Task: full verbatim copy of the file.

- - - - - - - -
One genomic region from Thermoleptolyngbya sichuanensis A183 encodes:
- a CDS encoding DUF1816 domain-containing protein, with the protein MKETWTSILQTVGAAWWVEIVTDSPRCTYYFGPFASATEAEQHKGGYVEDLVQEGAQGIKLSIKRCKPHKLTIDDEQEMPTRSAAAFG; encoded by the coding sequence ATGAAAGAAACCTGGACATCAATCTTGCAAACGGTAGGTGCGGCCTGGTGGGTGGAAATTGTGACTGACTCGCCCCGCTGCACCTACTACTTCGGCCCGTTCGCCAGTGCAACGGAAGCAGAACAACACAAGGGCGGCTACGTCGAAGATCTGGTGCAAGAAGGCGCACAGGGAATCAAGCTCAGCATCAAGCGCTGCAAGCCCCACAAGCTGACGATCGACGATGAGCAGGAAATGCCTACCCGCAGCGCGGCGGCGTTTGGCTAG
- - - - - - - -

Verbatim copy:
One genomic region from Thermoleptolyngbya sichuanensis A183 encodes:
- a CDS encoding DUF1816 domain-containing protein, with the protein MKETWTSILQTVGAAWWVEIVTDSPRCTYYFGPFASATEAEQHKGGYVEDLVQEGAQGIKLSIKRCKPHKLTIDDEQEMPTRSAAAFG; encoded by the coding sequence ATGAAAGAAACCTGGACATCAATCTTGCAAACGGTAGGTGCGGCCTGGTGGGTGGAAATTGTGACTGACTCGCCCCGCTGCACCTACTACTTCGGCCCGTTCGCCAGTGCAACGGAAGCAGAACAACACAAGGGCGGCTACGTCGAAGATCTGGTGCAAGAAGGCGCACAGGGAATCAAGCTCAGCATCAAGCGCTGCAAGCCCCACAAGCTGACGATCGACGATGAGCAGGAAATGCCTACCCGCAGCGCGGCGGCGTTTGGCTAG